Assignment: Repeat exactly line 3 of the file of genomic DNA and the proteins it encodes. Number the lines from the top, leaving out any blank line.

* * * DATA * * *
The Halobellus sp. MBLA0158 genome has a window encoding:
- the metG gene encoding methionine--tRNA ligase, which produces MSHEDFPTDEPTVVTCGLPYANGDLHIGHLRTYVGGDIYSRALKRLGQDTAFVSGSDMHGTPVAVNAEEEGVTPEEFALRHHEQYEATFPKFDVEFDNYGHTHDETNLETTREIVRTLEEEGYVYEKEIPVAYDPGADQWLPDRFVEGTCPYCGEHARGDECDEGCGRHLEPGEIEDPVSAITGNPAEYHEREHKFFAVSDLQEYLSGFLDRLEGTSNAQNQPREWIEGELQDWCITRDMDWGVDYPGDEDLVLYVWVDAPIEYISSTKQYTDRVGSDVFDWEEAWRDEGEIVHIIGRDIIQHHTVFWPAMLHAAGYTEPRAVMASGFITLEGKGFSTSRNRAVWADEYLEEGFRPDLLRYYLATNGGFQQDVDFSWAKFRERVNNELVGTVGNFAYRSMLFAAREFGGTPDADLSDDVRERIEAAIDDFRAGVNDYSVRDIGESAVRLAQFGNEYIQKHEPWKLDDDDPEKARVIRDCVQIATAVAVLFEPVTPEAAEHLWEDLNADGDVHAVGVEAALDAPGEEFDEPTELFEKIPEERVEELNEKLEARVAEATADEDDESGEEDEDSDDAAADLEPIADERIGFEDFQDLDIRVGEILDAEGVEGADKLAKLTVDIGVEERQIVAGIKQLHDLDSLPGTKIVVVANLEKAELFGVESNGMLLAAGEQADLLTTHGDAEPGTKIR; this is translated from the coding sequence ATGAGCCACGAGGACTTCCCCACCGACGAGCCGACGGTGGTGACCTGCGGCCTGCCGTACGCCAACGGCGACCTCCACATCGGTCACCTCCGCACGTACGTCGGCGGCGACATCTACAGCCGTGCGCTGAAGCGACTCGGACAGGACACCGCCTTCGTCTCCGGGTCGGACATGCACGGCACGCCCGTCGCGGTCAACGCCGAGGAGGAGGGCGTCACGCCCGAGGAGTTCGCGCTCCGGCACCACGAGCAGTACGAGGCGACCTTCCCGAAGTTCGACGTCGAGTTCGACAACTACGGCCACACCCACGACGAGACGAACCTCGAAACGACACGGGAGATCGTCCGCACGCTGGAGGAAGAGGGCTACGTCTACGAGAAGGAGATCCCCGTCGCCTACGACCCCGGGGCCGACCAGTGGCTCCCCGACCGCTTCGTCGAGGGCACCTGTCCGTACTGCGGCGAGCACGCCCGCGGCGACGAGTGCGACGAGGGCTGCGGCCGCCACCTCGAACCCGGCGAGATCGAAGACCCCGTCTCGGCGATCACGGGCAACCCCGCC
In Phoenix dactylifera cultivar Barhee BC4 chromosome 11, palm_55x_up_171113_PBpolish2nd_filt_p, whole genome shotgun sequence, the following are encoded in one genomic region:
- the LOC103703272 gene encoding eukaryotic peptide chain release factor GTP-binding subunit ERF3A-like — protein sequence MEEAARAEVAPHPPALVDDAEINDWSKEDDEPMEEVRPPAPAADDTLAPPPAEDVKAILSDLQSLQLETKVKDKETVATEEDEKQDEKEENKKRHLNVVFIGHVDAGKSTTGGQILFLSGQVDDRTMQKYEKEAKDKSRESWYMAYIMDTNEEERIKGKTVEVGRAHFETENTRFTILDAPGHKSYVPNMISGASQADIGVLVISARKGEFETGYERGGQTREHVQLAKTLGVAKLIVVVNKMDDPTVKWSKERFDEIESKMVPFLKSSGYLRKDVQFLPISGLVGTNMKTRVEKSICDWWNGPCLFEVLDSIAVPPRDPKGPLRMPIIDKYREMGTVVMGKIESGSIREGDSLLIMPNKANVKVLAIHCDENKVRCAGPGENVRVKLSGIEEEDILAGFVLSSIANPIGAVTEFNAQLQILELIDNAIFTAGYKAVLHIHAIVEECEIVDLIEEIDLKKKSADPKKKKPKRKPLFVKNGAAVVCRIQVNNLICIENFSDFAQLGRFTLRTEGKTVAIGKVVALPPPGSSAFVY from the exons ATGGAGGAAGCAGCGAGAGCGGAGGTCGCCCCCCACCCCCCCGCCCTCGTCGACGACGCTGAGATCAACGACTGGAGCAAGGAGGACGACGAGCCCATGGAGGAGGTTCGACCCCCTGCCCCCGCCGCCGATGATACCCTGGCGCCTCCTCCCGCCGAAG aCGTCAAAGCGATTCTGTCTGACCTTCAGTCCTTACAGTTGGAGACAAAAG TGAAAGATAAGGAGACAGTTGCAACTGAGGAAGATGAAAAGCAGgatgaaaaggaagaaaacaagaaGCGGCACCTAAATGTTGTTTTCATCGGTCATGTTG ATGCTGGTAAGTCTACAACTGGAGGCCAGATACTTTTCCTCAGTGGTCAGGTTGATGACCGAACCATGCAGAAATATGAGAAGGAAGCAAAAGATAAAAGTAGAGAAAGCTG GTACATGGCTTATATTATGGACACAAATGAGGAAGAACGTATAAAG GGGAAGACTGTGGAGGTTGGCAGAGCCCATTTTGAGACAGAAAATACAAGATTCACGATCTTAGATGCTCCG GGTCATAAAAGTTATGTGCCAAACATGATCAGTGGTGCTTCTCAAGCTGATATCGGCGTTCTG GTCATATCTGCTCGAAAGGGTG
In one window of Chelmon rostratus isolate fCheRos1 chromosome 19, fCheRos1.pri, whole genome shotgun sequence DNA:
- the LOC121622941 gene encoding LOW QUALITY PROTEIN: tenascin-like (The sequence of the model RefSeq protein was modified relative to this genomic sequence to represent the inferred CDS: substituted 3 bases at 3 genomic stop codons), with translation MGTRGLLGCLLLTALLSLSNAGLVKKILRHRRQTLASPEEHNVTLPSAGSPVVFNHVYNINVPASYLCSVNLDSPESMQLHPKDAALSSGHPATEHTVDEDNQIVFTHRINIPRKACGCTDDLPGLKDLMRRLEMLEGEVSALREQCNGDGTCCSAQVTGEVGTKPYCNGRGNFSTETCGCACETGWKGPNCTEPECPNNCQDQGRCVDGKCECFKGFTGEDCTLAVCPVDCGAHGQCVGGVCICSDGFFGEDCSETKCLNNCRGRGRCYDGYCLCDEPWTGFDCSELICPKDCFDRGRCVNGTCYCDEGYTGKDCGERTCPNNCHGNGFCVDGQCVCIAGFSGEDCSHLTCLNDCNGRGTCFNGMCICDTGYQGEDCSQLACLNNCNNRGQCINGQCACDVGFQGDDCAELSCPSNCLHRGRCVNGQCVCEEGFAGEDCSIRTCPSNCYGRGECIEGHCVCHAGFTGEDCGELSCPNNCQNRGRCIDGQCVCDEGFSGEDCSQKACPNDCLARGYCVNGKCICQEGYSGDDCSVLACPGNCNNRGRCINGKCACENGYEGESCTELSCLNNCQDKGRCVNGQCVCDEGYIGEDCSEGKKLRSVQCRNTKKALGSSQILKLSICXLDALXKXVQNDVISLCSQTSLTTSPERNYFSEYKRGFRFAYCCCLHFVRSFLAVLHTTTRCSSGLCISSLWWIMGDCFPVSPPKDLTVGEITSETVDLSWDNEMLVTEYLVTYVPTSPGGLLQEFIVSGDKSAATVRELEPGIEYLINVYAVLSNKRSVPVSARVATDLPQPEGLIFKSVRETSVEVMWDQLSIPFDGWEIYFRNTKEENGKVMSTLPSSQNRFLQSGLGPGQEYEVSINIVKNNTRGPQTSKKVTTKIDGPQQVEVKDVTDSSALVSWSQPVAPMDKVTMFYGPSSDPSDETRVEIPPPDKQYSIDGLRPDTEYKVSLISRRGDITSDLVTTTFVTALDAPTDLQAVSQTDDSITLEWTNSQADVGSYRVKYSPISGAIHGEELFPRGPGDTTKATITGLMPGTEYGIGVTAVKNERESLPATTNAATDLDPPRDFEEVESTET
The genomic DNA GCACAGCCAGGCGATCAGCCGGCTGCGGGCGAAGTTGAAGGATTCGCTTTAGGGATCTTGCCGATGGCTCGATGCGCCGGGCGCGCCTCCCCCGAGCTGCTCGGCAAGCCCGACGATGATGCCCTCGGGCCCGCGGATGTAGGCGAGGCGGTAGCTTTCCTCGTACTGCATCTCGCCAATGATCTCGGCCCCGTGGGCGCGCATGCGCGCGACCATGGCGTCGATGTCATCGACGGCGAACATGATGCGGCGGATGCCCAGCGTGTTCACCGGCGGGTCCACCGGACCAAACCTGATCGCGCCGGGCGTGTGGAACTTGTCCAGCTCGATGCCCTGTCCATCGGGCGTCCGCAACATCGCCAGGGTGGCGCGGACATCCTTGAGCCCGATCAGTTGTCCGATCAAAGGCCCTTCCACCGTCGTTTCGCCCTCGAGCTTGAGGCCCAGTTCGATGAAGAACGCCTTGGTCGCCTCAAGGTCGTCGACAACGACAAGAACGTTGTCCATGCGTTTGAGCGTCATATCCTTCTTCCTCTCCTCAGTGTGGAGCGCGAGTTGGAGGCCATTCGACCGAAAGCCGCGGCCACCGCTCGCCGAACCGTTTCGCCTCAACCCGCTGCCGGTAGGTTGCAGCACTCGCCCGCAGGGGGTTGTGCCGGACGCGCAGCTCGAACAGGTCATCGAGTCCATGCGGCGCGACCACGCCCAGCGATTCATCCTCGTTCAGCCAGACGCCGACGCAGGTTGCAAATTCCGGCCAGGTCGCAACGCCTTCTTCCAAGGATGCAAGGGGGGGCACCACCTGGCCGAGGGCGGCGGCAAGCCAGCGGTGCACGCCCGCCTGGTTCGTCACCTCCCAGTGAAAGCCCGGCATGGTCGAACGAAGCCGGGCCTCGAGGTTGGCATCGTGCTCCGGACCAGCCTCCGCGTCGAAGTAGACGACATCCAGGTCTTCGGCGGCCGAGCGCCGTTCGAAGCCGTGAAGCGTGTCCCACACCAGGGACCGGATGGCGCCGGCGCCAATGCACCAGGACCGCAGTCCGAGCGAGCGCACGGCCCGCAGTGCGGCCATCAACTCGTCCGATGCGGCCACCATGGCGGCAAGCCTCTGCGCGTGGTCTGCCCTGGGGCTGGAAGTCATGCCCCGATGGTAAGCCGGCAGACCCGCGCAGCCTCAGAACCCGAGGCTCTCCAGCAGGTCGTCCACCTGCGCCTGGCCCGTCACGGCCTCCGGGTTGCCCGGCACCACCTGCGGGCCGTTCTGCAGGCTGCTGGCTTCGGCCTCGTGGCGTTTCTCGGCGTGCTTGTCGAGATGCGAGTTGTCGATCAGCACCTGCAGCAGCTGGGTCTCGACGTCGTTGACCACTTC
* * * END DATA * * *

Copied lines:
In Phoenix dactylifera cultivar Barhee BC4 chromosome 11, palm_55x_up_171113_PBpolish2nd_filt_p, whole genome shotgun sequence, the following are encoded in one genomic region: